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Average User Score
5 ⁄ 5 stars
Based on 1 review
2007 Mitsubishi Endeavor Overview
Overall User Score
Based on 1 review
The Endeavor is the more SUV-like utility offering from Mitsubishi. It looks more substantial than its little sibling, the Outlander, but it's bigger only by a few inches. Nevertheless, the Endeavor lacks the Outlander's option of a third-row seat and doesn't match its fuel-efficiency numbers. For those reasons, the Endeavor may not survive up against its own smaller sibling.
But it's around for now, giving Mitsubishi buyers another non-car offering. The mid-sized SUV's unibody construction and four-wheel independent suspension give it a smooth, carlike ride, while its ride-height, ground clearance (8.3 inches), and interior space are akin to an SUV's.
The 2007 Endeavor is made in two trims, the LS and the SE, which was previously called the Limited. Each trim comes in either two-wheel or all-wheel (50/50 axle split) drive. The powerplant is a 225-horsepower, 3.8-liter V6 that puts out 255 lb.-ft. of torque. It's not what you'd call a workhorse, but it can pull 3500 pounds when properly equipped.
The sole transmission is a 4-speed automatic with Mitsubishi's Sportronic feature The adaptive shift technology "learns" your driving style and shifts accordingly; it also allows for clutchless manual gear selection. The 4-speed limits fuel efficiency, as the Endeavor's best EPA rating is 19 city and 30 highway (that's for the 2WD SE).
Some other nice technological advances, besides the aforementioned Sportronic transmission, mark the Endeavor. For example, its Electronic Brakeforce Distribution handles braking differently on curves than on straightaways, enhancing control and safety.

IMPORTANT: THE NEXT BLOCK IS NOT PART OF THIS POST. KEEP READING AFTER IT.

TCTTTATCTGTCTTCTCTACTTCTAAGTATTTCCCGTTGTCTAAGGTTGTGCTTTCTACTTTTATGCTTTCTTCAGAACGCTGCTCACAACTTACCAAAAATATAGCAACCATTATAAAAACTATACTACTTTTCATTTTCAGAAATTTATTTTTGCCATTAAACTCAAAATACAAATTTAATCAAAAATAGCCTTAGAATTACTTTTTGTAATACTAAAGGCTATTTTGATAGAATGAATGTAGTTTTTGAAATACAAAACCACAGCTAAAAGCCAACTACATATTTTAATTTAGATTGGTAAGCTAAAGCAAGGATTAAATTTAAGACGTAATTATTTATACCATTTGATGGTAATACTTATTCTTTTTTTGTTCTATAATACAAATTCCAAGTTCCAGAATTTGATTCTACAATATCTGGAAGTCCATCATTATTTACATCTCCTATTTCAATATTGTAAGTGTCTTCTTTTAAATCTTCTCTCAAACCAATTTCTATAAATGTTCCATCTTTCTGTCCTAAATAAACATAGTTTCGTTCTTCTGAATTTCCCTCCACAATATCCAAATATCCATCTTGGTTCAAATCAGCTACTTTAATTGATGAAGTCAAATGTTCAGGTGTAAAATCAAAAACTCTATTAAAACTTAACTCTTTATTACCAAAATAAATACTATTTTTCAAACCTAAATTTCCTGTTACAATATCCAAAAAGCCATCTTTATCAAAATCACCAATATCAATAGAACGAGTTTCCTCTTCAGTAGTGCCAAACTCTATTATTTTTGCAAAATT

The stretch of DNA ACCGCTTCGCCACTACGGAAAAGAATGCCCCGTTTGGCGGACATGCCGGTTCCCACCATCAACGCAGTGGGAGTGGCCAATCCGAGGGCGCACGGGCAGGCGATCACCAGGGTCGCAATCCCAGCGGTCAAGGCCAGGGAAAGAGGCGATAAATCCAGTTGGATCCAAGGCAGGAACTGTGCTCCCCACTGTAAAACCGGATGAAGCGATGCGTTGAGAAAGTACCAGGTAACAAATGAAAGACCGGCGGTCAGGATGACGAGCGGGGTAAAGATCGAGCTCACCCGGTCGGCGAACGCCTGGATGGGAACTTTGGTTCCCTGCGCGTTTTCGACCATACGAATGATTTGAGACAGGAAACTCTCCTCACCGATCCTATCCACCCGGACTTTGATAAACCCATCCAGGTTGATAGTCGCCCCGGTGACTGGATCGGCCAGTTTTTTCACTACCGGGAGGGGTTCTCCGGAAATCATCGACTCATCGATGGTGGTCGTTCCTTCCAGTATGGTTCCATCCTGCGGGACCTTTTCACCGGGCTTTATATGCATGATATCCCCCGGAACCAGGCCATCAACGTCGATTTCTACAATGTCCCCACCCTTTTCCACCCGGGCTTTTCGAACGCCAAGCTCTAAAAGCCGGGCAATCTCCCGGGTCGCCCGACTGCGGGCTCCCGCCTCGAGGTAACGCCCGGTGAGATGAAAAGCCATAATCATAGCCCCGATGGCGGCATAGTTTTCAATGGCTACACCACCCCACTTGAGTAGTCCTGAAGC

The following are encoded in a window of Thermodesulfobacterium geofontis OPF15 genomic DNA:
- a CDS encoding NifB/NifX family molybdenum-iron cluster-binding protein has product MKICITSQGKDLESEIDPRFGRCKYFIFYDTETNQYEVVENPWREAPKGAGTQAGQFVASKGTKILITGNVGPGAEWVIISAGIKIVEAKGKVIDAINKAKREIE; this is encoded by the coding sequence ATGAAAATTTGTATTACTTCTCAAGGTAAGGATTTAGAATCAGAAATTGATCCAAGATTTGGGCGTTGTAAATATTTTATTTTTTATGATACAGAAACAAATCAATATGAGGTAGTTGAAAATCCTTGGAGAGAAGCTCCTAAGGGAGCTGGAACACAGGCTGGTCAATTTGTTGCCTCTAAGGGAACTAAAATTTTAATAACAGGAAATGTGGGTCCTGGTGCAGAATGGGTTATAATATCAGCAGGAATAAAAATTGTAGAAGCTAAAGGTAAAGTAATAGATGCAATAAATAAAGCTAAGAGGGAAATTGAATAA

Things that have been changed for the 2007 model year include the addition of side-curtain airbags and a tire-pressure monitoring system as standard equipment on all trims; likewise, electronic stability and skid control are standard on the AWD models. The Endeavor now sports an eye-catching chrome grille.
The exterior cladding of earlier models has been removed, and the rear-seat entertainment system is no longer offered, but a navigation system now is. The choices of interior colors have been altered (black instead of charcoal, brown instead of sand), and speaking of color inside the Endeavor, its instrument panel is decked out in ice-blue illumination that looks pretty neat in the dark of night.
The tailgate window opens, which is nice for dog owners who may need to park their pups for a bit on a warmer day. If you're carrying stuff rather than Spot, know that your cargo capacity will be 40.7 with rear seat in use, 76.4 with it split and folded down.
The Endeavor has a reputation for handling pretty well, especially on corners, but some reviewers feel that the seats could be more supportive - in other words, this is no Volvo. You'll also notice that its interior, although it's OK, is no match for that of a European vehicle. The best word on the interior is that the backseat is ample, especially for children.